Israeli Prime Minister Benjamin Netanyahu has gained popularity with the American people ahead of his Tuesday address to Congress, according to a recent Gallup poll. Forty-five percent of respondents said they had a favorable opinion of Netanyahu -- a level of support Gallup hasn't seen for the political leader since 1998. Netanyahu's unfavorable score remained about the same since it was last measured in 2012, but fewer people had no opinion of him.

Netanyahu is scheduled to visit Washington, D.C., this week to express his concerns about ongoing nuclear talks between Iran, the United States and other world powers. USA Today reported that he wants to urge them against making a deal with Iran, which he sees as a major threat to Israel. To do so, Netanyahu is set to speak before a joint session of Congress on Tuesday -- a move that has proven controversial in part because Republican leaders planned the address without consulting the White House.

The party divide was evident in the Gallup results, as well. Republicans were more likely to see Netanyahu favorably, with 60 percent of them approving of him, 18 percent disapproving and 9 percent with no opinion. Democrats were more ambivalent, with 31 percent seeing Netanyahu favorably, 31 percent unfavorably and 21 percent with no opinion. Independents were firmly in the middle, with 45 percent seeing Netanyahu favorably, 23 percent unfavorably and 9 percent with no opinion.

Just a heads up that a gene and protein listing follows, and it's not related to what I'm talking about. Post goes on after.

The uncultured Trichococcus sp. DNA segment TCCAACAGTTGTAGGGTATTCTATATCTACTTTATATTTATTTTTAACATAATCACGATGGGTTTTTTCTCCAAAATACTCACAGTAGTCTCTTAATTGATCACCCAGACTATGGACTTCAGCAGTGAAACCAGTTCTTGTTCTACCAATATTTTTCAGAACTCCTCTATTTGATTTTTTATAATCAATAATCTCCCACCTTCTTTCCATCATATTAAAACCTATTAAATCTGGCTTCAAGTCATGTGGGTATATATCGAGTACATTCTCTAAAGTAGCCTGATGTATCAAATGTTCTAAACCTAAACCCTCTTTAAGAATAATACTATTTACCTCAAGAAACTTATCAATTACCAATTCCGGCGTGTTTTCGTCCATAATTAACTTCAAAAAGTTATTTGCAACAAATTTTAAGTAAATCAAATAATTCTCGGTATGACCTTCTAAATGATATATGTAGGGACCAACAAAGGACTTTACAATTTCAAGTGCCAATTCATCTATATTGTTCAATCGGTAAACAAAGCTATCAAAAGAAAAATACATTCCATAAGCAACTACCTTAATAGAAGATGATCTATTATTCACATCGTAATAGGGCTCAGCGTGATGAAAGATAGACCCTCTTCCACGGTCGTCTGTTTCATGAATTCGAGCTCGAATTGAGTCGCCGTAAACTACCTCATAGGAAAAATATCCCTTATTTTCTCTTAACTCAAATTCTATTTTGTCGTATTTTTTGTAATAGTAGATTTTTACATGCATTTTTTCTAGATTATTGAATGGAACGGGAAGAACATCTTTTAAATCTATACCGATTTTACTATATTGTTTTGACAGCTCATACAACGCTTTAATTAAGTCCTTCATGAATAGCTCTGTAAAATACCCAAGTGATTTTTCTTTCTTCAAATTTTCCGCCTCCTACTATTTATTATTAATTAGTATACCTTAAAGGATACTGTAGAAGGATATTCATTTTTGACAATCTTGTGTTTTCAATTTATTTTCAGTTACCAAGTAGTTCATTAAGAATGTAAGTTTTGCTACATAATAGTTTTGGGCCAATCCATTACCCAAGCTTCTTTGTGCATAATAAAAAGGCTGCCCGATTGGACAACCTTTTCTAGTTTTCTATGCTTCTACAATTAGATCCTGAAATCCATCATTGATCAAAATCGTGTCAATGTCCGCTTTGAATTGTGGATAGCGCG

Gallup reported that Netanyahu's standing has improved among all three of the major parties since 2012. Despite the disagreements over his visit to the U.S., public approval of the Israeli prime minister was as favorable as it had been during any Gallup survey on him since 1996.

But Wall Street Journal/NBC News results from this weekend told a different story. About half of registered voters said they disapproved of the Republicans' decision to invite Netanyahu to speak without asking President Barack Obama. Forty-seven percent of Republicans said it was OK, and only 12 percent of Democrats approved.

The Wall Street Journal/NBC News survey also saw less of a landslide in support for Netanyahu, with about 30 percent of Americans viewing him favorably and 17 percent unfavorably. This could be linked back to American news outlets' coverage of the prime minister's visit -- about half of respondents said they hadn't seen, read or heard anything about it in the media.

The Gallup poll surveyed 837 people between Feb. 8 and 11. The Wall Street Journal/NBC News poll surveyed 800 people between last Wednesday and Saturday.